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2006 ,    »  -   Leave a Comment
Ratings: 6.00/10 from 4 users.

Crosswords are a commonplace tradition to newspaper and magazine readers everywhere, but many are unaware of the dedication surrounding this popular pastime. Wordplay offers viewers intimate insight into both their creation and livid fan base. New York Times crossword editor Will Shortz acts as host, revealing the cult of the crossword puzzle by profiling celebrity enthusiasts as well as champion recreationists.

Big-name puzzlers such as former President Bill Clinton, ex-Senator Bob Dole, filmmaker Ken Burns, and musicians The Indigo Girls share the personal traditions surrounding their passion for the game, their strategies for interpreting the clues, and the sense of status that comes with completing the more highly regarded crosswords over the run-of-the-mill variety. The New York Times puzzle is generally accepted as the crown jewel of crossword puzzles, and is widely syndicated across publications. "I am a Times puzzle man," comedian Jon Stewart quips. "I will solve USA Today... but I don't feel good about it."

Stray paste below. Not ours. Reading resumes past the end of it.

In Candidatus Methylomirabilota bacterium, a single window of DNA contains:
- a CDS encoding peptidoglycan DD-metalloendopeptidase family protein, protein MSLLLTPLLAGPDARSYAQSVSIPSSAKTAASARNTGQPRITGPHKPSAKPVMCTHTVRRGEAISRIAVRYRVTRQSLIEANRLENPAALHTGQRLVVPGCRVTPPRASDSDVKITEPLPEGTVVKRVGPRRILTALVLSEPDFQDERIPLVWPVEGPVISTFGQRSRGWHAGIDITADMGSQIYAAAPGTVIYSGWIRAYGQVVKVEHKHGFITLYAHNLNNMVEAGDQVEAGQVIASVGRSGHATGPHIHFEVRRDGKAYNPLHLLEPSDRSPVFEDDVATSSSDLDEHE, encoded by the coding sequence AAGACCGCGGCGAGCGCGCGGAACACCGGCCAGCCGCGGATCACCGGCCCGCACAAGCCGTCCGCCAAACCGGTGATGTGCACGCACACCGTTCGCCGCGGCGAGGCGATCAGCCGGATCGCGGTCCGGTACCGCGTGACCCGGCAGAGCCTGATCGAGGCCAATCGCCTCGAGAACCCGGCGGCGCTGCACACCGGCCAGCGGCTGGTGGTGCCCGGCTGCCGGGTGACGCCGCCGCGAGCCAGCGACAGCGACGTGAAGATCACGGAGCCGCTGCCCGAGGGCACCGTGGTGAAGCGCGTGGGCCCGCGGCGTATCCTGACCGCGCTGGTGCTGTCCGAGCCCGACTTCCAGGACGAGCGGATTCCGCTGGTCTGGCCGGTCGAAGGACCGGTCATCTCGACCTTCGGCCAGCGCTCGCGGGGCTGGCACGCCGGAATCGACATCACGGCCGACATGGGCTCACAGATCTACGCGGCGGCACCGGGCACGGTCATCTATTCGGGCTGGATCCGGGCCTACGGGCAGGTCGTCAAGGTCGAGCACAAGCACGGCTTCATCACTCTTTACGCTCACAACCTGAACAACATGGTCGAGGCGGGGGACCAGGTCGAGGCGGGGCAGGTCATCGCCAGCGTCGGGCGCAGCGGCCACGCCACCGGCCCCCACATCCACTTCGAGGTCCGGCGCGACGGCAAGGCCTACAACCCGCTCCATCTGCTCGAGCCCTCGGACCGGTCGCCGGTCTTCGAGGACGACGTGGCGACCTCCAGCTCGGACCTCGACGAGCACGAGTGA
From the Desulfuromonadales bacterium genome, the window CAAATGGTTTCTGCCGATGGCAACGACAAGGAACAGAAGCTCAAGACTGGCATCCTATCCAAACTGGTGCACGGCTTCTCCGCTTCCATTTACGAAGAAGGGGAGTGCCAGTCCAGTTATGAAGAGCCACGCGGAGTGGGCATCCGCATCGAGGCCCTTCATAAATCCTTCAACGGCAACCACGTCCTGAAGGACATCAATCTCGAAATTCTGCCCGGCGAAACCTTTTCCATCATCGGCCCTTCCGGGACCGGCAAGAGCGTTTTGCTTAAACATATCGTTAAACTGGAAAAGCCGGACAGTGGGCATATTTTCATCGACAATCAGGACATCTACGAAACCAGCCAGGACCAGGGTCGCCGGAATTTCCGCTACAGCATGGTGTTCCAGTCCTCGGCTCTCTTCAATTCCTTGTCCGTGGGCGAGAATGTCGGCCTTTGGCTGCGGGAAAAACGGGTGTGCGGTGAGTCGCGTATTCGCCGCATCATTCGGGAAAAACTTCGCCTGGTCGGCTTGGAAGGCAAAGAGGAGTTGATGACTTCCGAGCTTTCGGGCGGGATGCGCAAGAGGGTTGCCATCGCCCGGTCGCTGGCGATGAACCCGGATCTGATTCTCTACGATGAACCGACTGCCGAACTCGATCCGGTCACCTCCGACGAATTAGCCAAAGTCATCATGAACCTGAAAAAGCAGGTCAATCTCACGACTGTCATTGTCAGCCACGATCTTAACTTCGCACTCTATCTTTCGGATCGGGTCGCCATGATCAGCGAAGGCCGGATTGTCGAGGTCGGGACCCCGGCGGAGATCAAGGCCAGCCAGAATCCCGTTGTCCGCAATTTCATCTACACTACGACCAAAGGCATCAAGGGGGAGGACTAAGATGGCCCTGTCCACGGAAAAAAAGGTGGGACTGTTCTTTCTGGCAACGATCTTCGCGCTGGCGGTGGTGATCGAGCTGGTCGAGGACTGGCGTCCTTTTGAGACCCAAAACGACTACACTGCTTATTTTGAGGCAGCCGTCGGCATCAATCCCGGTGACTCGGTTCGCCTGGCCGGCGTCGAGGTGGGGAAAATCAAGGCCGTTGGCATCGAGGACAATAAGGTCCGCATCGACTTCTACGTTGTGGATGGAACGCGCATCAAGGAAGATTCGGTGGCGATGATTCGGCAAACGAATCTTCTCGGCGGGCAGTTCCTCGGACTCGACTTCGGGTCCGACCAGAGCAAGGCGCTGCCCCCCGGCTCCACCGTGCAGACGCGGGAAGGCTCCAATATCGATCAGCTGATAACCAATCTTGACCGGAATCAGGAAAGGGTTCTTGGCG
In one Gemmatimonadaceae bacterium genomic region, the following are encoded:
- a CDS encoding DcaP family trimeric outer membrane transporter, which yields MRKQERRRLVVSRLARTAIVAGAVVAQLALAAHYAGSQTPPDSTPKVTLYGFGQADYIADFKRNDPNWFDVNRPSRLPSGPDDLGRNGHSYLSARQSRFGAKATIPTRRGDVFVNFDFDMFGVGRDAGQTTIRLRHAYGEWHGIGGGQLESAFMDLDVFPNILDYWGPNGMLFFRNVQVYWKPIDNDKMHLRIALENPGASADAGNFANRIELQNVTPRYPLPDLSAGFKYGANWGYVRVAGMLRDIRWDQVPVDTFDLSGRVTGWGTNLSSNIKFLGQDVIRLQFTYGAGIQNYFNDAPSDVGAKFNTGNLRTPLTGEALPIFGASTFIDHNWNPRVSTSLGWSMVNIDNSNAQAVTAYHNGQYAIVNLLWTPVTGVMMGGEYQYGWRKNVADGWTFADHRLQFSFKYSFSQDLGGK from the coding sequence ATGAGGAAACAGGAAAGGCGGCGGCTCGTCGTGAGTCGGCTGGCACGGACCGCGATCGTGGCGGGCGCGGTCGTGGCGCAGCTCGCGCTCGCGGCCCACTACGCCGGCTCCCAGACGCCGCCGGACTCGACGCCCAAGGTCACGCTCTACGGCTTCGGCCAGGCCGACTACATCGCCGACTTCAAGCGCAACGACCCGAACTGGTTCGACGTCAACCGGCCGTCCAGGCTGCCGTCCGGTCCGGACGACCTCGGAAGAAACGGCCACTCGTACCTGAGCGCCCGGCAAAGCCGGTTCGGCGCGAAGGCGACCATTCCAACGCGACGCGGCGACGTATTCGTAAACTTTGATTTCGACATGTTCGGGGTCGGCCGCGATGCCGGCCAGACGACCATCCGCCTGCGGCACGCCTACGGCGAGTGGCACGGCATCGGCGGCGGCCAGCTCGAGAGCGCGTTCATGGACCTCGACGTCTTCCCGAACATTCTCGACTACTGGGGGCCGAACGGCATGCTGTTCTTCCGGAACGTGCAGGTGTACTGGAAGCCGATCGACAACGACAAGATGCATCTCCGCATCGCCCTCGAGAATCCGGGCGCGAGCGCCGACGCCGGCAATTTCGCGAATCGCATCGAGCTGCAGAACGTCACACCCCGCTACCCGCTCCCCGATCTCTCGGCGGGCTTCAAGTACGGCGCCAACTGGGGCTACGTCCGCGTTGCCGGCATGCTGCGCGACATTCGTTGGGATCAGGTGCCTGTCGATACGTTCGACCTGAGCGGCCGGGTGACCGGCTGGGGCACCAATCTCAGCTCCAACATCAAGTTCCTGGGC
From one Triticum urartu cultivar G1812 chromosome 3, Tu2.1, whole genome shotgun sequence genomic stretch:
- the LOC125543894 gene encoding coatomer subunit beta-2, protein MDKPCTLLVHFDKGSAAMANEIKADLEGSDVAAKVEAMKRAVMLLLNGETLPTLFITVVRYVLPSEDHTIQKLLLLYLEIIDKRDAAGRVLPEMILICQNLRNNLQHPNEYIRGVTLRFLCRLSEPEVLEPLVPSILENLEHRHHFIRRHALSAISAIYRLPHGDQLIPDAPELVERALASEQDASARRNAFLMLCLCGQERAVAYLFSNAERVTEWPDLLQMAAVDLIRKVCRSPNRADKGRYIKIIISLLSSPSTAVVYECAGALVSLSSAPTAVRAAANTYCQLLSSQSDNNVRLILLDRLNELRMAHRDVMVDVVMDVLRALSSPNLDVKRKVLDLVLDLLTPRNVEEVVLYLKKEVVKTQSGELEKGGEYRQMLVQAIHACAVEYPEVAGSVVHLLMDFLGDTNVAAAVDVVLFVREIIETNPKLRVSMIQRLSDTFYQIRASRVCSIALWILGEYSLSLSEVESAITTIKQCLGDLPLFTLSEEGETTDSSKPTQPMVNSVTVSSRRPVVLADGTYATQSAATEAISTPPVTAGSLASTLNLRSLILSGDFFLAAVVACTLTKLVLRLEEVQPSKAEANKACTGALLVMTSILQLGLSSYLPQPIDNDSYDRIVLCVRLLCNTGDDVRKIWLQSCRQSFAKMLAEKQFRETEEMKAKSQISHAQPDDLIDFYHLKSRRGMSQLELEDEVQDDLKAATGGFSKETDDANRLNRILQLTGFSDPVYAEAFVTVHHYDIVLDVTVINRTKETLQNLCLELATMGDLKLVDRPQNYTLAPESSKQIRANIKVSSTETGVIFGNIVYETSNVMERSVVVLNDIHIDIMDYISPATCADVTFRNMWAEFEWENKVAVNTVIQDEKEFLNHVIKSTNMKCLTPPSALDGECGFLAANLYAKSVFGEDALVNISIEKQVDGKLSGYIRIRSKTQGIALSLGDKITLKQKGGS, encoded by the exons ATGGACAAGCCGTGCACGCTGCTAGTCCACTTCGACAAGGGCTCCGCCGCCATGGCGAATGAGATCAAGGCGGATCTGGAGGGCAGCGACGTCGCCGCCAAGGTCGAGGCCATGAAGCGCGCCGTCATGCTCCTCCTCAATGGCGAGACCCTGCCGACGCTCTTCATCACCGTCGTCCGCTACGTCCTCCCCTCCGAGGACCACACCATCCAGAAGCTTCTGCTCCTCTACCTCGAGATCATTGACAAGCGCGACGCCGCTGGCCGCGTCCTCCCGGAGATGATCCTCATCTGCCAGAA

A number of unfamiliar names are granted some celebrity here as well. Merle Reagle is widely hailed as being the best crossword puzzle author actively working, offering a degree of challenge that frustrates even the most practiced crossword players. Competitive puzzler Ellen Ripstein (who also shows off her baton-whirling skills), former champ Tyler Hinman, and 20-year-old wunderkind Trip Payne are a few of the more notable names in this particular niche. Highly intelligent, albeit somewhat quirky, each of these folks are united by their love of, and aptitude for, crossword puzzles.

Wordplay ultimately takes us to Stamford, Connecticut, offering front-row seats to the 28th Annual American Crossword Puzzle Tournament, an event founded by Shortz in 1978. Tensions run high in the competition, where participants face the unenviable task of completing giant crosswords in front of an audience, publicizing an act that is typically done in solitude. Competitors are required to listen to music through headphones to avoid any hints being shouted to them as they work studiously to beat the clock and their peers. Requiring an encyclopedic-level of trivial knowledge, the ability to successfully decipher a crossword puzzle proves nothing to be scoffed at.

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